Judge blasts Obama administration request for a stay to his Plan B as ‘alternative reality’
Judge Edward Korman of the Eastern District of New York gave no quarter to the Administration in his ruling this morning declining to issue a stay to his April ruling that made emergency contraceptives available over the counter pending the outcome of the Administration’s appeal. Korman not only repeated his assertions that the Administration was acting in bad faith by trying to dictate the terms of women’s access to Plan B for political reasons, but noted that the deal it struck with one manufacturer to keep it out of the lawsuit would serve to drive up prices to that manufacturer’s certain benefit.
In a ruling filled with harsh language for the government — he called their arguments “silly,” “something out of an alternative reality ” an “an insult to the intelligence of women” and “frivolous” and referred to Sebelius’ conduct “improper” — Korman noted that the supposed concerns for the well-being of younger potential users of emergency contraceptives were “a red herring to justify the continued burdens suffered by older women who seek access to the drug.” He also stated that the agency’s argument that the stay was necessary to preserve public confidence in the FDA’s decisions was paradoxical on its face because it was Sebelius’ order overturning the FDA’s decision that started the case: “If a stay is denied, the public can have confidence that the FDA’s judgment is being vindicated, and if a stay is granted, it will allow the bad-faith, politically motivated decision of Secretary Sebelius, who lacks any medical or scientific expertise, to prevail—thus justifiably undermining the public’s confidence in the drug approval process.”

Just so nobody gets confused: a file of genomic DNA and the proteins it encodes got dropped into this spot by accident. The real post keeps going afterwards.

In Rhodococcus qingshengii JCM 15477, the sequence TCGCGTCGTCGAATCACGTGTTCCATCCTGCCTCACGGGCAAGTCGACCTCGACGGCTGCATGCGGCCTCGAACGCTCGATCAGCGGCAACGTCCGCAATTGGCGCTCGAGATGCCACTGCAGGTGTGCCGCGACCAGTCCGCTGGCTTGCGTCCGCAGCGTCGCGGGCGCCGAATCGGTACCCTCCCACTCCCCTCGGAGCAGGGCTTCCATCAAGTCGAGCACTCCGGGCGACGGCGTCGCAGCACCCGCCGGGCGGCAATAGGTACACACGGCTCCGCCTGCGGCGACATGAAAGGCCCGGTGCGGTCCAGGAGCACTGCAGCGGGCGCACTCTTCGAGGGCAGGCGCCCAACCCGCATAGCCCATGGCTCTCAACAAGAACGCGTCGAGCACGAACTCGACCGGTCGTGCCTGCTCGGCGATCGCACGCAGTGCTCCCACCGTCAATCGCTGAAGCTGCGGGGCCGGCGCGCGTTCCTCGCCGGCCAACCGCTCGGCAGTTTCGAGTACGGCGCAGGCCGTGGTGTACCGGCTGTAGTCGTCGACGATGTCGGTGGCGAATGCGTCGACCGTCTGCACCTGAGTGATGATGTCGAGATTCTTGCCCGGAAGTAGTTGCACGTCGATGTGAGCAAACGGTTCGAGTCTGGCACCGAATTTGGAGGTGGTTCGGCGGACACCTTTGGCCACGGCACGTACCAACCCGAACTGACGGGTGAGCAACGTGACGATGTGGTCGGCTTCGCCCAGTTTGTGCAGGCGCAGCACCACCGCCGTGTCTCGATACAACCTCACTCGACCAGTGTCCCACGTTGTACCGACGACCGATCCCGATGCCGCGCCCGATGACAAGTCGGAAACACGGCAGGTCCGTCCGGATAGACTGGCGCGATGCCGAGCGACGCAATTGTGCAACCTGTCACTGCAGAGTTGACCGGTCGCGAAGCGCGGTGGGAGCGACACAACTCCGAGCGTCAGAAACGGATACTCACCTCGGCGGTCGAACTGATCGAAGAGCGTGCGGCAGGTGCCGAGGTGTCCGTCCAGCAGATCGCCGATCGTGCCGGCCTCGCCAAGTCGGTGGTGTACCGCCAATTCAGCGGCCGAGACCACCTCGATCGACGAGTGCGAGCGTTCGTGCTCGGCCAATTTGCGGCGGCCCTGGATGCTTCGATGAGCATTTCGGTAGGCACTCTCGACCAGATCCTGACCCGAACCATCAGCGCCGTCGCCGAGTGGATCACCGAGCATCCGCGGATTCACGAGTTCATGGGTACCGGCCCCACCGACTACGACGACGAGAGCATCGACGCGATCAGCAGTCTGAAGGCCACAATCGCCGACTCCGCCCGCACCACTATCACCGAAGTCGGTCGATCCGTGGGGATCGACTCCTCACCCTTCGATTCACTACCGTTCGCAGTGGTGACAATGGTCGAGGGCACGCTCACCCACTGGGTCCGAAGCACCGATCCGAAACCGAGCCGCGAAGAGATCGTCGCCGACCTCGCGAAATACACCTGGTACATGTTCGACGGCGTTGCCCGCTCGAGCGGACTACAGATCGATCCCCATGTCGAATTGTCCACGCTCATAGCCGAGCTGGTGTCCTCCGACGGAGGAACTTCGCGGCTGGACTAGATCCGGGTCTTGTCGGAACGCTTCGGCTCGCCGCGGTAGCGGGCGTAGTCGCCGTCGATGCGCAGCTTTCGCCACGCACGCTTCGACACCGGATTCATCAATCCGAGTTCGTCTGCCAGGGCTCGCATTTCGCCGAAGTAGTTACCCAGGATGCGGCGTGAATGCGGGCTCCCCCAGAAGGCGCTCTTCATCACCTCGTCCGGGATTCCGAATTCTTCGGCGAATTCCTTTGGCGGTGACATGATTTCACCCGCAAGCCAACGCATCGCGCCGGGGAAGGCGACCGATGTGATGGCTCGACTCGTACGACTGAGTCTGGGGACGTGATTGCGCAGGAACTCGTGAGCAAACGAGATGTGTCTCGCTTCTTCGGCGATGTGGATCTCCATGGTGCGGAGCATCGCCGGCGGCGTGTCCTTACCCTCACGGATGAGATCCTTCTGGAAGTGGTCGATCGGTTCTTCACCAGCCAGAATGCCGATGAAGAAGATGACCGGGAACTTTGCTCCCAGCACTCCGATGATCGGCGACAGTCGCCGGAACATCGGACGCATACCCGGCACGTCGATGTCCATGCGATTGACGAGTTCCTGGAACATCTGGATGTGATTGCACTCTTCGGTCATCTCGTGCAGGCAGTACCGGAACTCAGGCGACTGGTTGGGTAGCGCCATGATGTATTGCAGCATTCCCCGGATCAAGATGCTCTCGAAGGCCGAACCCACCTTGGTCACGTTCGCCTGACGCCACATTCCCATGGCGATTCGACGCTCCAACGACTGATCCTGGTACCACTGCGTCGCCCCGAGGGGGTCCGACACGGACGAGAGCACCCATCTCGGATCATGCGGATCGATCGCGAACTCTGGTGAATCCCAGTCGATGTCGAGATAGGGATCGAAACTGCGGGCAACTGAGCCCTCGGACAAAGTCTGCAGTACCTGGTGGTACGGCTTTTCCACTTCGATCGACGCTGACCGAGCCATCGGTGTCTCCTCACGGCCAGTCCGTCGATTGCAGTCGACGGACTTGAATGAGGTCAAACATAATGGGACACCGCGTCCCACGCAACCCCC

Korman, whose April 5, 2013 decision directed the FDA and Health and Human Services Secretary Kathleen Sebelius to make emergency contraceptives available over the counter regardless of the manufacturer, was issued in response to a Citizen Petition requesting the action. That petition was filed after Sebelius rejected an application by emergency contraceptive manufacturer Teva Women’s Health to market their product over the counter — an application that had initially been approved by the Food and Drug Administration. Korman ruled that the decision to deny the Citizen Petition was “politically motivated, scientifically unjustified, and contrary to agency precedent.” But, he wrote, the decision in April was not limited to Teva, which manufactures the brand-name emergency contraceptive “Plan B” and had not sued for a reversal of the Secretary’s decision. Instead, it applied to all levonorgestrel-based emergency contraceptives. (Korman did leave room for the FDA to approve only one-pill variants of levonorgestrel-based emergency contraceptives in his decision, which had been the FDA’s first decision, though the suit called for both varieties to be made available over the counter.)
The Administration’s request for a stay argued that, without that stay pending appeal, they would suffer “irreparable injury” because on April 30, 2012 — the day before filing their appeal — the agency struck a deal with Teva based on a proposal Teva made to the FDA in March 2012. That proposal was to make Teva’s Plan B available at any retail outlet with an in-store pharmacy to women over the age of 15, and to prohibit its sale to women under 15 entirely. The discussions, said Korman in his ruling, went fallow after June 2012 until Korman’s advised HHS in March 2013 that he planned to issue a ruling that observers widely expected would not be in HHS’s favor. At that point, FDA (which is part of HHS) re-entered negotiations with Teva, resulting in their April 30, 2012 agreement.